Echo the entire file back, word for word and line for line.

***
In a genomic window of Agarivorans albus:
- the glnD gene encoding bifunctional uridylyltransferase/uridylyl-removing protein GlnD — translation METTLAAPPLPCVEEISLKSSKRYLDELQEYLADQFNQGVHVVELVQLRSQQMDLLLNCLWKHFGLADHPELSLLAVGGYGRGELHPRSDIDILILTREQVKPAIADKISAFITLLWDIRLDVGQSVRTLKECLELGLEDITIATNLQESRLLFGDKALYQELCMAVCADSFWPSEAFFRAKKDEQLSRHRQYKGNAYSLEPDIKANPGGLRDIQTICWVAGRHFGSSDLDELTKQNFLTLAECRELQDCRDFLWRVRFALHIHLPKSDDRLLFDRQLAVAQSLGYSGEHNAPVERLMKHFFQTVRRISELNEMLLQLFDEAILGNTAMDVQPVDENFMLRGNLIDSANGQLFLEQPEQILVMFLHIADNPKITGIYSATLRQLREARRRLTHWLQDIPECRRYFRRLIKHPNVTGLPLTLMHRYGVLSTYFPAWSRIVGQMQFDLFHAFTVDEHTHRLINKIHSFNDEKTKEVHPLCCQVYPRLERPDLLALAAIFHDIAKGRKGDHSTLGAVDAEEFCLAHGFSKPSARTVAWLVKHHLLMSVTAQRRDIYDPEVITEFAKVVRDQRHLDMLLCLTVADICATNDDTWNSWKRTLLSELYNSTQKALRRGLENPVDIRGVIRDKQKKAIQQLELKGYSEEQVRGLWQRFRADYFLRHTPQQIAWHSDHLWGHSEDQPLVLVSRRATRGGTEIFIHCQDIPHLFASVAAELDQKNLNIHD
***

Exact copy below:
In a genomic window of Agarivorans albus:
- the glnD gene encoding bifunctional uridylyltransferase/uridylyl-removing protein GlnD — translation METTLAAPPLPCVEEISLKSSKRYLDELQEYLADQFNQGVHVVELVQLRSQQMDLLLNCLWKHFGLADHPELSLLAVGGYGRGELHPRSDIDILILTREQVKPAIADKISAFITLLWDIRLDVGQSVRTLKECLELGLEDITIATNLQESRLLFGDKALYQELCMAVCADSFWPSEAFFRAKKDEQLSRHRQYKGNAYSLEPDIKANPGGLRDIQTICWVAGRHFGSSDLDELTKQNFLTLAECRELQDCRDFLWRVRFALHIHLPKSDDRLLFDRQLAVAQSLGYSGEHNAPVERLMKHFFQTVRRISELNEMLLQLFDEAILGNTAMDVQPVDENFMLRGNLIDSANGQLFLEQPEQILVMFLHIADNPKITGIYSATLRQLREARRRLTHWLQDIPECRRYFRRLIKHPNVTGLPLTLMHRYGVLSTYFPAWSRIVGQMQFDLFHAFTVDEHTHRLINKIHSFNDEKTKEVHPLCCQVYPRLERPDLLALAAIFHDIAKGRKGDHSTLGAVDAEEFCLAHGFSKPSARTVAWLVKHHLLMSVTAQRRDIYDPEVITEFAKVVRDQRHLDMLLCLTVADICATNDDTWNSWKRTLLSELYNSTQKALRRGLENPVDIRGVIRDKQKKAIQQLELKGYSEEQVRGLWQRFRADYFLRHTPQQIAWHSDHLWGHSEDQPLVLVSRRATRGGTEIFIHCQDIPHLFASVAAELDQKNLNIHD